Mehlville retreat topics include strategic plan, superintendent search

Board weighs presentations by four superintendent search firms

By Gloria Lloyd

The Mehlville Board of Education is set to conduct its first public discussions this weekend on the board’s superintendent search and on the progress of the district’s new strategic plan, a three-month process currently underway.

The discussions are part of the board’s annual retreat, which is set for 3 p.m. Saturday, Oct. 18, in the library of Blades Elementary School, 5140 Patterson Road.

The board postponed its retreat, which usually takes place in August, to separate sessions in October and December this year to hear updates from Opinion Research Specialists consultant Marc Maness on how the strategic-plan process is going, and so that Superintendent Norm Ridder could discuss his goals for the year.

Ridder is an interim superintendent who leads the district for the 2014-2015 school year, so the board still has to conduct a search for his permanent replacement as superintendent. Up to former Superintendent Tim Ricker’s retirement in 2006, Mehlville had just seven superintendents in its first 55 years as a district. The district was consolidated by voters from the smaller Mehlville, Oakville, Point and Washington school districts into one larger school district in 1951.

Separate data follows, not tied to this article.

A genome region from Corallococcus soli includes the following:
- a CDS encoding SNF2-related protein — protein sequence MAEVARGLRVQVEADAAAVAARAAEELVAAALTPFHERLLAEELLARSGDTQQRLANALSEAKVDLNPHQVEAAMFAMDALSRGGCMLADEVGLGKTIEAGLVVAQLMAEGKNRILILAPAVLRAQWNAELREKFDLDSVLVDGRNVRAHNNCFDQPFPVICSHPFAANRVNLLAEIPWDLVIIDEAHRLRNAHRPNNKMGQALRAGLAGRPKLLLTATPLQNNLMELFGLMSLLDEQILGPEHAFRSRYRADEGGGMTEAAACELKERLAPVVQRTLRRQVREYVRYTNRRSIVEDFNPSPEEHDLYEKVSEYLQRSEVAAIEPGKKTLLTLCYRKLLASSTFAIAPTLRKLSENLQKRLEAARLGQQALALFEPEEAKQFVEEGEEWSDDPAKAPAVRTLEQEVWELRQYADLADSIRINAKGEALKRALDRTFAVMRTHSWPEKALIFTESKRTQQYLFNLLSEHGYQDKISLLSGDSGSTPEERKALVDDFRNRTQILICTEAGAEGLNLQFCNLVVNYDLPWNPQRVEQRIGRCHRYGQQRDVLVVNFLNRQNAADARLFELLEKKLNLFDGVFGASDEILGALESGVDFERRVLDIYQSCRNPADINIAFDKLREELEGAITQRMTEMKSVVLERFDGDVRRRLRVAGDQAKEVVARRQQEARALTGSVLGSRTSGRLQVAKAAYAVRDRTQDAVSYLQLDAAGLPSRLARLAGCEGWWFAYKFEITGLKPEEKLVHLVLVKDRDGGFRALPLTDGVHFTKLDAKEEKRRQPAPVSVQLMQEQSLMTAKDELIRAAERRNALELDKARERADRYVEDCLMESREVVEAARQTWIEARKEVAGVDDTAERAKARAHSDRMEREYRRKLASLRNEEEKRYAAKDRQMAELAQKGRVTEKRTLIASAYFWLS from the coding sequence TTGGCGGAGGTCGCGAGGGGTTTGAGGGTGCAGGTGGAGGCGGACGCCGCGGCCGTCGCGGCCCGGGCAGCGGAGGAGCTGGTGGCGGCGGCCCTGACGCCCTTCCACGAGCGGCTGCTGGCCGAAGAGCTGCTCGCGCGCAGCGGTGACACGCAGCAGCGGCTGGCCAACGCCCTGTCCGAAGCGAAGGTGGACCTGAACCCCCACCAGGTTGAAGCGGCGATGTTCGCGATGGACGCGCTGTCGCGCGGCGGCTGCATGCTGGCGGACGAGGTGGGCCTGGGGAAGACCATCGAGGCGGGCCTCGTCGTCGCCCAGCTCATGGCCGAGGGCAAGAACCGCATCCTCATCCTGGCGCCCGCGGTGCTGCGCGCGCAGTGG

However, since former Superintendent John Cary retired in 2003, Mehlville has had six superintendents in the past 11 years, including Eric Knost, Terry Noble, Ricker and two interim superintendents, Ridder and Jerry Chambers.

Cary, who died Sept. 25, served as superintendent for seven years and was preceded by Bob Rogers, who also served seven years.

The last time the board selected a new superintendent was after Noble announced his retirement. At that time, the board did not conduct a full superintendent search, but went into closed session and unanimously chose Knost to succeed Noble. Two members of the current board, Vice President Venki Palamand and Larry Felton, were part of that selection process.

The board’s policies call for the board to conduct an “active search” for a superintendent, which includes a “thorough consideration of qualified applicants.”

Since the board has not publicly discussed the superintendent search before, there is no public time line or criteria, but board President Ron Fedorchak told the Call that the board will take its time to find the right candidate.

Ridder said he has no doubt that the district will find the perfect candidate for the job and that the board will be looking for someone who thinks strategically, which is also the reason the board hired Ridder.

“My work is really setting the stage for them to make a match,” he told the Call. “ I think they’re going to be looking for a candidate that’s strategic, very future-focused, good with people, a good communicator, a good strategic type of thinker, and then also being able to collaborate with the leadership, with the board, with the community … There is quite a difference focusing on a constant growth and improvement versus compliance — so more of a leader versus a manager. And I think they’ll find that person, no question in my mind.”